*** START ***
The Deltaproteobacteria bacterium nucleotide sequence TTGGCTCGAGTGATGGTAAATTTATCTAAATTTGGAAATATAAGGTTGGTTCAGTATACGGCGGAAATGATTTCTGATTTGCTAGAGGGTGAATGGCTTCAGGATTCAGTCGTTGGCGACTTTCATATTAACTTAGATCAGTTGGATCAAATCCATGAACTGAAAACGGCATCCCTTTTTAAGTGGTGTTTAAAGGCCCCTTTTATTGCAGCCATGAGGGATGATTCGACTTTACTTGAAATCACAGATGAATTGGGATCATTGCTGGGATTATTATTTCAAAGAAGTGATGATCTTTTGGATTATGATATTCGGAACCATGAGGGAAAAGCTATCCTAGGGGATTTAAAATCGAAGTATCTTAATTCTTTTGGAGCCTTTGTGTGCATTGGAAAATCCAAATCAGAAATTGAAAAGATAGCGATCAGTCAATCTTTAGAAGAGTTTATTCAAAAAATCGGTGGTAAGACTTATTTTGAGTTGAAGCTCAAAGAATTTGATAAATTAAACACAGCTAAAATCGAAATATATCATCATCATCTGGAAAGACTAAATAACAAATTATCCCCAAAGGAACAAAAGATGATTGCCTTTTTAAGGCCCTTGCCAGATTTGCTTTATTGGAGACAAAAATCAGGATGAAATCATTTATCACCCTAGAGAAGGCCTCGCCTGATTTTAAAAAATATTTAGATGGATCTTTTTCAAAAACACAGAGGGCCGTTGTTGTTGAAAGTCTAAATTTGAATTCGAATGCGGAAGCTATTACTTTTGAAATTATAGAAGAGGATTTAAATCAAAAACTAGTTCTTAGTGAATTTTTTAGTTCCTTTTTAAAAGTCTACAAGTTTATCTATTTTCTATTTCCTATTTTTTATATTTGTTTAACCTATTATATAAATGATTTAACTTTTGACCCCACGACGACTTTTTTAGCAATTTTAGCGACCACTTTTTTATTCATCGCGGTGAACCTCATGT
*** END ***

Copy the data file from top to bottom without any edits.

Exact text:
The Deltaproteobacteria bacterium nucleotide sequence TTGGCTCGAGTGATGGTAAATTTATCTAAATTTGGAAATATAAGGTTGGTTCAGTATACGGCGGAAATGATTTCTGATTTGCTAGAGGGTGAATGGCTTCAGGATTCAGTCGTTGGCGACTTTCATATTAACTTAGATCAGTTGGATCAAATCCATGAACTGAAAACGGCATCCCTTTTTAAGTGGTGTTTAAAGGCCCCTTTTATTGCAGCCATGAGGGATGATTCGACTTTACTTGAAATCACAGATGAATTGGGATCATTGCTGGGATTATTATTTCAAAGAAGTGATGATCTTTTGGATTATGATATTCGGAACCATGAGGGAAAAGCTATCCTAGGGGATTTAAAATCGAAGTATCTTAATTCTTTTGGAGCCTTTGTGTGCATTGGAAAATCCAAATCAGAAATTGAAAAGATAGCGATCAGTCAATCTTTAGAAGAGTTTATTCAAAAAATCGGTGGTAAGACTTATTTTGAGTTGAAGCTCAAAGAATTTGATAAATTAAACACAGCTAAAATCGAAATATATCATCATCATCTGGAAAGACTAAATAACAAATTATCCCCAAAGGAACAAAAGATGATTGCCTTTTTAAGGCCCTTGCCAGATTTGCTTTATTGGAGACAAAAATCAGGATGAAATCATTTATCACCCTAGAGAAGGCCTCGCCTGATTTTAAAAAATATTTAGATGGATCTTTTTCAAAAACACAGAGGGCCGTTGTTGTTGAAAGTCTAAATTTGAATTCGAATGCGGAAGCTATTACTTTTGAAATTATAGAAGAGGATTTAAATCAAAAACTAGTTCTTAGTGAATTTTTTAGTTCCTTTTTAAAAGTCTACAAGTTTATCTATTTTCTATTTCCTATTTTTTATATTTGTTTAACCTATTATATAAATGATTTAACTTTTGACCCCACGACGACTTTTTTAGCAATTTTAGCGACCACTTTTTTATTCATCGCGGTGAACCTCATGT